By Sheela Lal – University of Missouri
I hate reading articles about dating. None of them seem to understand what dating is like to women of color. Sorry, women of color and immigrants.
Being a woman of color in a society full of white men, yes, dating is not easy. Being a daughter of immigrants makes sustaining a dating life harder.
Why do I say that? Immigrants are more likely to hold onto “old world” ideals; these ideals are probably more conservative. Trying to date before you’re married (or before you’ve earned at least a BS or BA) is unacceptable.
Sure all of your other friends are free to date (or not), but “you will not date when you live under my roof.”
Which is awkward, if you still live in their house.
Anyway, I know my mother is going to have a “talk” with me after reading this article, but at a certain point, you have to give up and share your story with the hope that it can lend support to someone else.
I “dated” in high school. I had less than a handful of boyfriends. It wasn’t primarily a parent issue then. They knew about one, which didn’t go over so well; they didn’t have much to worry about, for the “relationship” ended after two months. Anyway, I didn’t date because I didn’t know what I wanted. I didn’t know what I could bring to the table. I didn’t know myself.
Fast forward to college. I met guys. I tried to like guys. I went on a couple of dates and they failed. I quickly realized that being a woman of color at a Midwestern state school was going to teach me a new word – exoticism. All of the guys I met were initially interested because I wasn’t white. Wow, what a f***ing self esteem boost. Nope, I’m not interesting, just “foreign.”
Needless to say, as a wee freshman I knew I wasn’t going to seriously date anyone at my university.
Then I studied abroad in India, and that’s where and when I met the fellow I’m dating now. Let’s not get too excited now, I’m not dating an Indian. That would be too perfect.
“My daughter went to India and met a very nice Indian boy.”
I date a WASP-J (for Jewish). I thought I was losing my head. After years of writing off white men as exoticists, here I am dating a white boy.
But he’s different. Our first proper date was to a Shreya Ghoshal concert. He had no idea what was going on, but he appreciated the experience. He went to movies with me (including Aisha, where all I did was ogle Abhay Deol) and we traveled together. I think he’s seen more of India than my entire family.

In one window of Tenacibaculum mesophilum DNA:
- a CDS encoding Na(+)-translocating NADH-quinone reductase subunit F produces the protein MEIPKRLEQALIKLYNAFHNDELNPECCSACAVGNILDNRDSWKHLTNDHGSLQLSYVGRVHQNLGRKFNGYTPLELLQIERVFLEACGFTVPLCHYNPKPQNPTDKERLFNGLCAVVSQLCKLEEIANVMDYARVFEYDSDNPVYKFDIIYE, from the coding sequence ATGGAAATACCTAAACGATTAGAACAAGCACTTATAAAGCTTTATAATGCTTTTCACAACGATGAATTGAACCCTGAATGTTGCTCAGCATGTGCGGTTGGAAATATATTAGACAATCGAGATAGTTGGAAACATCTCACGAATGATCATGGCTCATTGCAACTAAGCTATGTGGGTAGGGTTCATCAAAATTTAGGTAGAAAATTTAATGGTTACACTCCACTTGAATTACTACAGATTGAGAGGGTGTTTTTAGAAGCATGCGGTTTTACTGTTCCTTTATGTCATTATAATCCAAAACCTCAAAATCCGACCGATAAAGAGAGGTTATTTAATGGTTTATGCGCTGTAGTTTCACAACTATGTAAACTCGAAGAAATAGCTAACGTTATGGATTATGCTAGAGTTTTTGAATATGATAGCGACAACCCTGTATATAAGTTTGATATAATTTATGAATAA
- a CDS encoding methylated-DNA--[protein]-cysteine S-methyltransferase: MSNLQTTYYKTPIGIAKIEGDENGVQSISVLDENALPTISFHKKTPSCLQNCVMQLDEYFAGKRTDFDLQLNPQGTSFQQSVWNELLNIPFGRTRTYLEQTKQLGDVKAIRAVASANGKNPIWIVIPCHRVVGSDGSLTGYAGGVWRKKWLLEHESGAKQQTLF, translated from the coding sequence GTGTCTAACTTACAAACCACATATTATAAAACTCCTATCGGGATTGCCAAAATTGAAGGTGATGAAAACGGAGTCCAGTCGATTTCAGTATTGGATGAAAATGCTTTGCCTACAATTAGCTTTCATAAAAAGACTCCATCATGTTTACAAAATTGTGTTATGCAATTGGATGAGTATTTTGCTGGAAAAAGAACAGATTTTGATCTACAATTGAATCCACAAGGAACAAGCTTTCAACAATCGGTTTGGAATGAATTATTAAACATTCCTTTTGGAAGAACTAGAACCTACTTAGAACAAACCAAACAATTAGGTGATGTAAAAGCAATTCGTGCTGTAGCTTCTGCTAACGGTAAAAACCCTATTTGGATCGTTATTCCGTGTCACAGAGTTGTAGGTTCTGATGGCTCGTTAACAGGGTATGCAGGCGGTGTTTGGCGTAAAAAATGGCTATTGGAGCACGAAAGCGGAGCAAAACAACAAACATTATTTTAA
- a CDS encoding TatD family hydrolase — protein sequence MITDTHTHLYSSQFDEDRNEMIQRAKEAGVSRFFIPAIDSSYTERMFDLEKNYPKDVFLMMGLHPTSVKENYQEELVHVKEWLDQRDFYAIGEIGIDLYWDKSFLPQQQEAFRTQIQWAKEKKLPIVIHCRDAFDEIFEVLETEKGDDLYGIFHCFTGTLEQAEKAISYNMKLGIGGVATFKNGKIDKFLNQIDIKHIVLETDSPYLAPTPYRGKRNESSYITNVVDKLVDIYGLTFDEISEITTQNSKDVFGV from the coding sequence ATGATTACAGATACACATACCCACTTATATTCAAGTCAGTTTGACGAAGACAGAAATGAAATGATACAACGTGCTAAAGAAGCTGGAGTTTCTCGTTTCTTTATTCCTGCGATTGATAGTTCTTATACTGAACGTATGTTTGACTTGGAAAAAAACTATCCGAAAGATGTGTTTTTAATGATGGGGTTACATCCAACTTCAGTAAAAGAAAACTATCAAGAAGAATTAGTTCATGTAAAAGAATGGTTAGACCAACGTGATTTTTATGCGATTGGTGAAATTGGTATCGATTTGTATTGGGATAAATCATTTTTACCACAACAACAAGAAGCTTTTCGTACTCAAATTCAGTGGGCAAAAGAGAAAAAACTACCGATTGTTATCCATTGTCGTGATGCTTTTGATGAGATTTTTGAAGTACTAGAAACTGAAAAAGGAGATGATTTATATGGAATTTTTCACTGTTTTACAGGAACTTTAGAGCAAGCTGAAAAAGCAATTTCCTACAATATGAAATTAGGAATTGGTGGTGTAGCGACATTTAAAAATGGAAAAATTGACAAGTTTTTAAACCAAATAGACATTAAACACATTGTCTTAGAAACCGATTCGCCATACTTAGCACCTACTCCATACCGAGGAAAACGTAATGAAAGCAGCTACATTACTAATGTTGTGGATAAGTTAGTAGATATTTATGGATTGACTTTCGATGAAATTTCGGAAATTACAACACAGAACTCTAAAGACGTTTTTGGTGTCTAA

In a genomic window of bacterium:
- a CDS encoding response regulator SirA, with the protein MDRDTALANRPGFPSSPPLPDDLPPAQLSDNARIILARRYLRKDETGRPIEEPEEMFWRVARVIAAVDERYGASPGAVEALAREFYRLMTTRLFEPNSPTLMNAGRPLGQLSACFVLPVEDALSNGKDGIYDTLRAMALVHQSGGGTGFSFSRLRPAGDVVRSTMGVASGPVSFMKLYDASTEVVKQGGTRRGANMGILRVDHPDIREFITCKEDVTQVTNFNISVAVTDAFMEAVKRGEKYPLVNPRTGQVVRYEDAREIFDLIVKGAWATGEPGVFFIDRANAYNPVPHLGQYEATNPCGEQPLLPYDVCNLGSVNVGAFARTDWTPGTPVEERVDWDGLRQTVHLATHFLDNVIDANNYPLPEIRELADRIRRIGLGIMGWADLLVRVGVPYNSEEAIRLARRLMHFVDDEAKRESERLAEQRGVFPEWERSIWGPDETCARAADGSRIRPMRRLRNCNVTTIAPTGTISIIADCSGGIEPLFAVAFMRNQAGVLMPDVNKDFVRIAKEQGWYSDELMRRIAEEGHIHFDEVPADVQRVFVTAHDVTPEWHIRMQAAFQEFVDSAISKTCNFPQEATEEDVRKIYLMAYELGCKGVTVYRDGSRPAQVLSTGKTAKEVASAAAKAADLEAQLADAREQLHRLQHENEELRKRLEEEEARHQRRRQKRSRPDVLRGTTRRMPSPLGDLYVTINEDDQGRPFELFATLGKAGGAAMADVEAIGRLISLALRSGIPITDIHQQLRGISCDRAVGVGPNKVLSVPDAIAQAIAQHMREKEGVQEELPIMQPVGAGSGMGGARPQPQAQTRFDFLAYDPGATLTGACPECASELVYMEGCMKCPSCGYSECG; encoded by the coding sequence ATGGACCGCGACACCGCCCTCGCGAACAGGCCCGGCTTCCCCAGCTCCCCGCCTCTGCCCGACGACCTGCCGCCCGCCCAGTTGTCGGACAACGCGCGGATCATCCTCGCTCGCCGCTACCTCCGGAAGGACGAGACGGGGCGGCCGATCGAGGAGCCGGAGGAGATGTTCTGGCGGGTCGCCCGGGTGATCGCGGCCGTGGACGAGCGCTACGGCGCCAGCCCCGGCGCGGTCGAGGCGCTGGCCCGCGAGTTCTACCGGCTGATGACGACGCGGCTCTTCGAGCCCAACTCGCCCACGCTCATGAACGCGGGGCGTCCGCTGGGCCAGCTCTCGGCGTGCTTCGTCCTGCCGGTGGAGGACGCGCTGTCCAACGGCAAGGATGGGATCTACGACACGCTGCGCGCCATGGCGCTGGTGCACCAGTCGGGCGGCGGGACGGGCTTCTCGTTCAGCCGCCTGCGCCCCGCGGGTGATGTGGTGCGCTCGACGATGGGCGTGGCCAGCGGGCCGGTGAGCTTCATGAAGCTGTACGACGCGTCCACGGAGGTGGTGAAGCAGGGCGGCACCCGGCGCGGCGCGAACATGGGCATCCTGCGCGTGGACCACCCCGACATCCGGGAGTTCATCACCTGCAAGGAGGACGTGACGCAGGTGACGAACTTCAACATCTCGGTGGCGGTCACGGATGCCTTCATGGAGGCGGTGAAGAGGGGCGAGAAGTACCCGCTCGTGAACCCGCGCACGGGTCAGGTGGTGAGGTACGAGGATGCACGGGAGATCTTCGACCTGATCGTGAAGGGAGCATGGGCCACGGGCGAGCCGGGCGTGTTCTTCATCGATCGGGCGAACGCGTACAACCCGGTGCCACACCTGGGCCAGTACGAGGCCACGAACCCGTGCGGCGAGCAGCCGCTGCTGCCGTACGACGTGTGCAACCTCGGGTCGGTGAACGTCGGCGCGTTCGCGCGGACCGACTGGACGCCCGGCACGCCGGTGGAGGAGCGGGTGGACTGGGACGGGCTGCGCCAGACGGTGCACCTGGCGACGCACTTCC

In conclusion, he understands my background, erasing any point of contention in the future.
So what does dating mean to a brown girl?
1. It means knowing your family.
For most brown girls, family is a top three factor in most life decisions. Another factor is what you want. I can’t think of a third right now. How about, what would Amitabh want? Anyway, understanding what your family would want is important but you shouldn’t let it dictate what you do. If I let my family dictate all of my major choices, I would be pre-professional. I also wouldn’t date until I had a master’s degree.
2. It means understanding who you are and what you want.
That’s pretty self explanatory and goes for all women.
3. It means having to understand what you want from any relationship.
This comes after some trial and error. You aren’t going to know what is important to you until you interact with potential partners. I didn’t think I was going to be in a healthy relationship with someone who ran 5 or 6 miles at a time for “fun” or who collected stuffed pandas as a child, but so far, it’s turned out really well.
4. Unfortunately, it means having secrets.
I didn’t tell my parents about most (of the few) of the guys I’ve dated, and for a reason. I didn’t want to raise their blood pressure for no reason.
Kidding. Sort of.
If they weren’t anything special, it wasn’t worth getting another person involved in my family and cultural dynamics.
These dynamics vary from person to person, and that’s for you to gauge.
(You know what you should never keep secret? Relationship abuse. Please read Farah Mithani’s post here for more information)
5. I don’t have anything else. I’m sure other brown girls do, so please, contribute!